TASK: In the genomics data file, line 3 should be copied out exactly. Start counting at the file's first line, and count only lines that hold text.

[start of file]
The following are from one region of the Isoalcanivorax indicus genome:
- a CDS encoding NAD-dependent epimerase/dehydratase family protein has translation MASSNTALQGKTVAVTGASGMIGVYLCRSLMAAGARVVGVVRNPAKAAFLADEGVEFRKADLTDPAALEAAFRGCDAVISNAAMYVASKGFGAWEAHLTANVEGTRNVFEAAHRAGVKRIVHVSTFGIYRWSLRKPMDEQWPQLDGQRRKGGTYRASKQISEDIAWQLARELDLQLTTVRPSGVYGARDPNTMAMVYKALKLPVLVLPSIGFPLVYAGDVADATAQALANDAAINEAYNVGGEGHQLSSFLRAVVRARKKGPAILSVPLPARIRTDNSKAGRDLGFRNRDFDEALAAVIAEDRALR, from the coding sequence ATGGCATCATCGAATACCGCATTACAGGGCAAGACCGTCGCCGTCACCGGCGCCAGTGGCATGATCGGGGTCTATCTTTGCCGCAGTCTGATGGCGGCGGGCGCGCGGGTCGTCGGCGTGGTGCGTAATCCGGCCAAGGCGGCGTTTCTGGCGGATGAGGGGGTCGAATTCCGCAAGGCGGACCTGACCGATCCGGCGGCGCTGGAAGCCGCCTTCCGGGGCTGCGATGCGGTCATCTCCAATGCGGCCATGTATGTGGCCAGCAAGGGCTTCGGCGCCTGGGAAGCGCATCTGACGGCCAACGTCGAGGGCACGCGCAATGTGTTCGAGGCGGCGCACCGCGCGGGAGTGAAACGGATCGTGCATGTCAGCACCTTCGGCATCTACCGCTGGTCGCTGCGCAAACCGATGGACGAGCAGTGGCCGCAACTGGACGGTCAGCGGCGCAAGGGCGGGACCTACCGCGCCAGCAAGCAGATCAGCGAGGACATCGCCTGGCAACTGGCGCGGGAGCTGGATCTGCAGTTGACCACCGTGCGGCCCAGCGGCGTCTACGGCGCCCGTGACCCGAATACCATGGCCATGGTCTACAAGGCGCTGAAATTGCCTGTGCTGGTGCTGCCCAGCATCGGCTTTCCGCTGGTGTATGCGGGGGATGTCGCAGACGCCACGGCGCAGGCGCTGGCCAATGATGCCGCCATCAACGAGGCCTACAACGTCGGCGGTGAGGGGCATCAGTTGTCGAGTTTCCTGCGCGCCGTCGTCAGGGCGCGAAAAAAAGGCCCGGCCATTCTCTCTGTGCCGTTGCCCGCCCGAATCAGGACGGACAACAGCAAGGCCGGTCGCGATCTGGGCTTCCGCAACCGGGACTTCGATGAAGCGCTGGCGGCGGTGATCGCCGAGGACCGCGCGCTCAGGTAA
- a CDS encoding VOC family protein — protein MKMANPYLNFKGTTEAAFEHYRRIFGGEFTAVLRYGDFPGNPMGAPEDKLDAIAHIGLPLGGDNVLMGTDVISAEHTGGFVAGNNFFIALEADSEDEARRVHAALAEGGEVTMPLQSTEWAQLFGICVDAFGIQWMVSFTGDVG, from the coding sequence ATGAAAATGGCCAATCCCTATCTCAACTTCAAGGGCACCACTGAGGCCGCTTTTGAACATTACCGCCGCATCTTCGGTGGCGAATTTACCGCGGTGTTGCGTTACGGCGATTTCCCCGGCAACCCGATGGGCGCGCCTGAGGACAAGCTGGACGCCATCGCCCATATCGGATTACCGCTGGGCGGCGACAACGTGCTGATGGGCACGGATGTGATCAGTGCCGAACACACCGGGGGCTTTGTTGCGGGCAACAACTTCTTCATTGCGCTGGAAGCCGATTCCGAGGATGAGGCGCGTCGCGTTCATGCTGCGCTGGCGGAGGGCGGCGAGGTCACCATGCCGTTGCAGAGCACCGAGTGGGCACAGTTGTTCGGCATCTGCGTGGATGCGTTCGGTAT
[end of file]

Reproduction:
- a CDS encoding VOC family protein — protein MKMANPYLNFKGTTEAAFEHYRRIFGGEFTAVLRYGDFPGNPMGAPEDKLDAIAHIGLPLGGDNVLMGTDVISAEHTGGFVAGNNFFIALEADSEDEARRVHAALAEGGEVTMPLQSTEWAQLFGICVDAFGIQWMVSFTGDVG, from the coding sequence ATGAAAATGGCCAATCCCTATCTCAACTTCAAGGGCACCACTGAGGCCGCTTTTGAACATTACCGCCGCATCTTCGGTGGCGAATTTACCGCGGTGTTGCGTTACGGCGATTTCCCCGGCAACCCGATGGGCGCGCCTGAGGACAAGCTGGACGCCATCGCCCATATCGGATTACCGCTGGGCGGCGACAACGTGCTGATGGGCACGGATGTGATCAGTGCCGAACACACCGGGGGCTTTGTTGCGGGCAACAACTTCTTCATTGCGCTGGAAGCCGATTCCGAGGATGAGGCGCGTCGCGTTCATGCTGCGCTGGCGGAGGGCGGCGAGGTCACCATGCCGTTGCAGAGCACCGAGTGGGCACAGTTGTTCGGCATCTGCGTGGATGCGTTCGGTAT